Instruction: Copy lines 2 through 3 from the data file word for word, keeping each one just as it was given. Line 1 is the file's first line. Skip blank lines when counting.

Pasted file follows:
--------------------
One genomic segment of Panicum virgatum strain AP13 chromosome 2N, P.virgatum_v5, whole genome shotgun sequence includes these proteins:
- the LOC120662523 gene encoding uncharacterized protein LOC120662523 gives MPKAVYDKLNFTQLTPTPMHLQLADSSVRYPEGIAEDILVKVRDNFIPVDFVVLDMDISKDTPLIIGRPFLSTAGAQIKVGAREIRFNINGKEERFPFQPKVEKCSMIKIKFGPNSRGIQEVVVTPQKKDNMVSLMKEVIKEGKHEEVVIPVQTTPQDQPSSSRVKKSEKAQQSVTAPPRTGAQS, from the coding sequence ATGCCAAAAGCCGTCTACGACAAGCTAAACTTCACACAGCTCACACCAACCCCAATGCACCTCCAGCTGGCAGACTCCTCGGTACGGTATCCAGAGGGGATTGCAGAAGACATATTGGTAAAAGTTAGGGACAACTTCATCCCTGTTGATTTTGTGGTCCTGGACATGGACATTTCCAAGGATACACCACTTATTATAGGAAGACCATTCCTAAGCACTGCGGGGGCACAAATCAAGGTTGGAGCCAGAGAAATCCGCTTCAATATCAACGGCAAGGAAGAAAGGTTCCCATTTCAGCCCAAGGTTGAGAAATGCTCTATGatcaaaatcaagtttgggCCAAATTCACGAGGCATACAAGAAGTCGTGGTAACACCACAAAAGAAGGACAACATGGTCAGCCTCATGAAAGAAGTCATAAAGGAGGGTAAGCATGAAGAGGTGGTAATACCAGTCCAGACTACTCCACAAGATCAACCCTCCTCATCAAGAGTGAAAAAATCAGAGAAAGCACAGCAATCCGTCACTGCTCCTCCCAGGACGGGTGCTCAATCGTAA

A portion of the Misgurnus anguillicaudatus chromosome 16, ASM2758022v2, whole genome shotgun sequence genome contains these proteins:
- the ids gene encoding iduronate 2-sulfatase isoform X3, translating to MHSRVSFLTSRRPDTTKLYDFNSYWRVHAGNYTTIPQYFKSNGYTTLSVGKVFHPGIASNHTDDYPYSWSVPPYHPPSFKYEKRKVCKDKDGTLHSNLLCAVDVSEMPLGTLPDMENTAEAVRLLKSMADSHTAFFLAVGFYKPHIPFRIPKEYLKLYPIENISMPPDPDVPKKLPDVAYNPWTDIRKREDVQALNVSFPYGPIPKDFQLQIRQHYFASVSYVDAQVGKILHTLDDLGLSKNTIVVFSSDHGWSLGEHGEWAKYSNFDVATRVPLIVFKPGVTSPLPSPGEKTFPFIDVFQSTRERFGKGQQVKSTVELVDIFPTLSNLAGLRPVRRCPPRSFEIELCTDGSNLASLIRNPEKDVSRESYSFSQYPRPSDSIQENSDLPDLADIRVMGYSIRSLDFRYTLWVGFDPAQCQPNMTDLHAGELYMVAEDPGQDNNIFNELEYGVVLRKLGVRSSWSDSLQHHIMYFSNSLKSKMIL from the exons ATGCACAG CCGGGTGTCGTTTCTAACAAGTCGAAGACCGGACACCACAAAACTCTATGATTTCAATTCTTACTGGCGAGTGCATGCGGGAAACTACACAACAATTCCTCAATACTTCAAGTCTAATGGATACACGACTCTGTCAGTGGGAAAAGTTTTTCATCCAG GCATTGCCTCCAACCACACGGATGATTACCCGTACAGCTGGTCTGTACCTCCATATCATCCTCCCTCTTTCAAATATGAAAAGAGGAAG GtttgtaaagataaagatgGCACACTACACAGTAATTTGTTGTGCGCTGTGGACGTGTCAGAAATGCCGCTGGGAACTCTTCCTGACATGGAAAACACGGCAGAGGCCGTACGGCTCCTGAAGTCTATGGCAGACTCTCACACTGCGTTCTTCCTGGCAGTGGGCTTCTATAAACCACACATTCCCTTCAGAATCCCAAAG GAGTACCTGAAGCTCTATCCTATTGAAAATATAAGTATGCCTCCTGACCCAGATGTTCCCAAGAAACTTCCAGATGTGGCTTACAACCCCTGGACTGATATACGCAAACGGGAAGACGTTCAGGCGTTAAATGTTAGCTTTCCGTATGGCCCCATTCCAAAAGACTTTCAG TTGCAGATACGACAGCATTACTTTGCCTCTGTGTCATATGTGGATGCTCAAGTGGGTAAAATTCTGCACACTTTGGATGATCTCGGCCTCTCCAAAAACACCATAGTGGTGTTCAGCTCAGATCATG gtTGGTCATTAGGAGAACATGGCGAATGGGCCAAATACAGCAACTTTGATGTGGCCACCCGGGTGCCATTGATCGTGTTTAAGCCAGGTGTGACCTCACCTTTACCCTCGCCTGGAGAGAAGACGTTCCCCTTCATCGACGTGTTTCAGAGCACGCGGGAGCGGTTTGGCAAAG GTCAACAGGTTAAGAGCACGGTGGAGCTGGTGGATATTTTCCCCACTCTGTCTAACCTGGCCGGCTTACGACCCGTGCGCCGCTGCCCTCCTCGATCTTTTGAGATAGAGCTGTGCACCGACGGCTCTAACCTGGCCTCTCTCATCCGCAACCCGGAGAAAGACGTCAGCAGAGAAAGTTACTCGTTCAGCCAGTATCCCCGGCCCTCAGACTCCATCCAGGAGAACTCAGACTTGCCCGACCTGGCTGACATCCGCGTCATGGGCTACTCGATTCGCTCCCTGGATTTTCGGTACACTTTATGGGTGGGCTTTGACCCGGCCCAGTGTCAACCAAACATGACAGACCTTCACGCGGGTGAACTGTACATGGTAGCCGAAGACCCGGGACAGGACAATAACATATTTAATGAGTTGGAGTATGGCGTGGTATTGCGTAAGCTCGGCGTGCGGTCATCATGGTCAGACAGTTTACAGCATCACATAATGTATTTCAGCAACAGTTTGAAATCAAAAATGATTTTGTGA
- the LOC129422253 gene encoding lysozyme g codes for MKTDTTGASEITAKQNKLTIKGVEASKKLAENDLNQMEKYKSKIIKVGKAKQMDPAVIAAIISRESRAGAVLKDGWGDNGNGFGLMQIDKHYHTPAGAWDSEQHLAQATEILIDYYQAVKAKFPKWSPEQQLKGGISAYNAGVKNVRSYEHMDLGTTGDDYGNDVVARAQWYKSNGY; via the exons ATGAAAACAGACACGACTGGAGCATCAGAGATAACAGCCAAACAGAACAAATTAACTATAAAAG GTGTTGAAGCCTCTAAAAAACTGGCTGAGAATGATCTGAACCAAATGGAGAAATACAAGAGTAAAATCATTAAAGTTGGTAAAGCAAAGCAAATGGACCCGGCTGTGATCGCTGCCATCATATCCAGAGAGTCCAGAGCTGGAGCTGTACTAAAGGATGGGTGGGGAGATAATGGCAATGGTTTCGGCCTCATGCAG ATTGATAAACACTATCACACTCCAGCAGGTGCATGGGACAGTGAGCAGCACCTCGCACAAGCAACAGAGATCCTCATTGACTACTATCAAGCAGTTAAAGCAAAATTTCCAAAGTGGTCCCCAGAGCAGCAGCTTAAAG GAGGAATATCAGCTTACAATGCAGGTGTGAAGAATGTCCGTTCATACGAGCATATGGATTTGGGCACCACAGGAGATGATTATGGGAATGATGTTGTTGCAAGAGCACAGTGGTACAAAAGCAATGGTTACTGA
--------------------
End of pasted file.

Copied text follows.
- the LOC120662523 gene encoding uncharacterized protein LOC120662523 gives MPKAVYDKLNFTQLTPTPMHLQLADSSVRYPEGIAEDILVKVRDNFIPVDFVVLDMDISKDTPLIIGRPFLSTAGAQIKVGAREIRFNINGKEERFPFQPKVEKCSMIKIKFGPNSRGIQEVVVTPQKKDNMVSLMKEVIKEGKHEEVVIPVQTTPQDQPSSSRVKKSEKAQQSVTAPPRTGAQS, from the coding sequence ATGCCAAAAGCCGTCTACGACAAGCTAAACTTCACACAGCTCACACCAACCCCAATGCACCTCCAGCTGGCAGACTCCTCGGTACGGTATCCAGAGGGGATTGCAGAAGACATATTGGTAAAAGTTAGGGACAACTTCATCCCTGTTGATTTTGTGGTCCTGGACATGGACATTTCCAAGGATACACCACTTATTATAGGAAGACCATTCCTAAGCACTGCGGGGGCACAAATCAAGGTTGGAGCCAGAGAAATCCGCTTCAATATCAACGGCAAGGAAGAAAGGTTCCCATTTCAGCCCAAGGTTGAGAAATGCTCTATGatcaaaatcaagtttgggCCAAATTCACGAGGCATACAAGAAGTCGTGGTAACACCACAAAAGAAGGACAACATGGTCAGCCTCATGAAAGAAGTCATAAAGGAGGGTAAGCATGAAGAGGTGGTAATACCAGTCCAGACTACTCCACAAGATCAACCCTCCTCATCAAGAGTGAAAAAATCAGAGAAAGCACAGCAATCCGTCACTGCTCCTCCCAGGACGGGTGCTCAATCGTAA

A portion of the Misgurnus anguillicaudatus chromosome 16, ASM2758022v2, whole genome shotgun sequence genome contains these proteins: